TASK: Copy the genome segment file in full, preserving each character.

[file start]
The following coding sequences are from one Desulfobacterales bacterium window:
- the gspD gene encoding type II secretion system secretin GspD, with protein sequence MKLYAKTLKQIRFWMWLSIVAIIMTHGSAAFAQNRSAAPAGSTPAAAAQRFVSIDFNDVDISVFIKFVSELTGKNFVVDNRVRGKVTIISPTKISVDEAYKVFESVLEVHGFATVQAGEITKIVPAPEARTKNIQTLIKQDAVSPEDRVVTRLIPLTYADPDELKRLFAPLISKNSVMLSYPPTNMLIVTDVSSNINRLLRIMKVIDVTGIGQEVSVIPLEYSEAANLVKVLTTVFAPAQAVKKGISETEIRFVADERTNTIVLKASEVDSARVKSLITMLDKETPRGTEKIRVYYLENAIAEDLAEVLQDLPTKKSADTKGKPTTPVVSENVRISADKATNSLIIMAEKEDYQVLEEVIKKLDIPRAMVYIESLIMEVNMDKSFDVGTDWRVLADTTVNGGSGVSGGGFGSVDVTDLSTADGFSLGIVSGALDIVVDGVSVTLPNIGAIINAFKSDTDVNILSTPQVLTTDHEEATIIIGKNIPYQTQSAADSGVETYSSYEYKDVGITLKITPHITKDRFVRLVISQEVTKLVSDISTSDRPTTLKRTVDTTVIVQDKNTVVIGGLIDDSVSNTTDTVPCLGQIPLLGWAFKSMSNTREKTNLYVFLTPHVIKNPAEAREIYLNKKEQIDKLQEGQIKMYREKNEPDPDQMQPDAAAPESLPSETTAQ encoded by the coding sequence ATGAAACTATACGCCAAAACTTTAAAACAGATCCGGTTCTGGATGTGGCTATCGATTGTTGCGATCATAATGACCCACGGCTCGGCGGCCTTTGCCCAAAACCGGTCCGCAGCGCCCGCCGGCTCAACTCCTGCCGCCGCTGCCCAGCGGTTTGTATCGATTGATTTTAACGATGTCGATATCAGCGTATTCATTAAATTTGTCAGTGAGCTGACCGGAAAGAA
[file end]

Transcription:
The following coding sequences are from one Desulfobacterales bacterium window:
- the gspD gene encoding type II secretion system secretin GspD, with protein sequence MKLYAKTLKQIRFWMWLSIVAIIMTHGSAAFAQNRSAAPAGSTPAAAAQRFVSIDFNDVDISVFIKFVSELTGKNFVVDNRVRGKVTIISPTKISVDEAYKVFESVLEVHGFATVQAGEITKIVPAPEARTKNIQTLIKQDAVSPEDRVVTRLIPLTYADPDELKRLFAPLISKNSVMLSYPPTNMLIVTDVSSNINRLLRIMKVIDVTGIGQEVSVIPLEYSEAANLVKVLTTVFAPAQAVKKGISETEIRFVADERTNTIVLKASEVDSARVKSLITMLDKETPRGTEKIRVYYLENAIAEDLAEVLQDLPTKKSADTKGKPTTPVVSENVRISADKATNSLIIMAEKEDYQVLEEVIKKLDIPRAMVYIESLIMEVNMDKSFDVGTDWRVLADTTVNGGSGVSGGGFGSVDVTDLSTADGFSLGIVSGALDIVVDGVSVTLPNIGAIINAFKSDTDVNILSTPQVLTTDHEEATIIIGKNIPYQTQSAADSGVETYSSYEYKDVGITLKITPHITKDRFVRLVISQEVTKLVSDISTSDRPTTLKRTVDTTVIVQDKNTVVIGGLIDDSVSNTTDTVPCLGQIPLLGWAFKSMSNTREKTNLYVFLTPHVIKNPAEAREIYLNKKEQIDKLQEGQIKMYREKNEPDPDQMQPDAAAPESLPSETTAQ encoded by the coding sequence ATGAAACTATACGCCAAAACTTTAAAACAGATCCGGTTCTGGATGTGGCTATCGATTGTTGCGATCATAATGACCCACGGCTCGGCGGCCTTTGCCCAAAACCGGTCCGCAGCGCCCGCCGGCTCAACTCCTGCCGCCGCTGCCCAGCGGTTTGTATCGATTGATTTTAACGATGTCGATATCAGCGTATTCATTAAATTTGTCAGTGAGCTGACCGGAAAGAA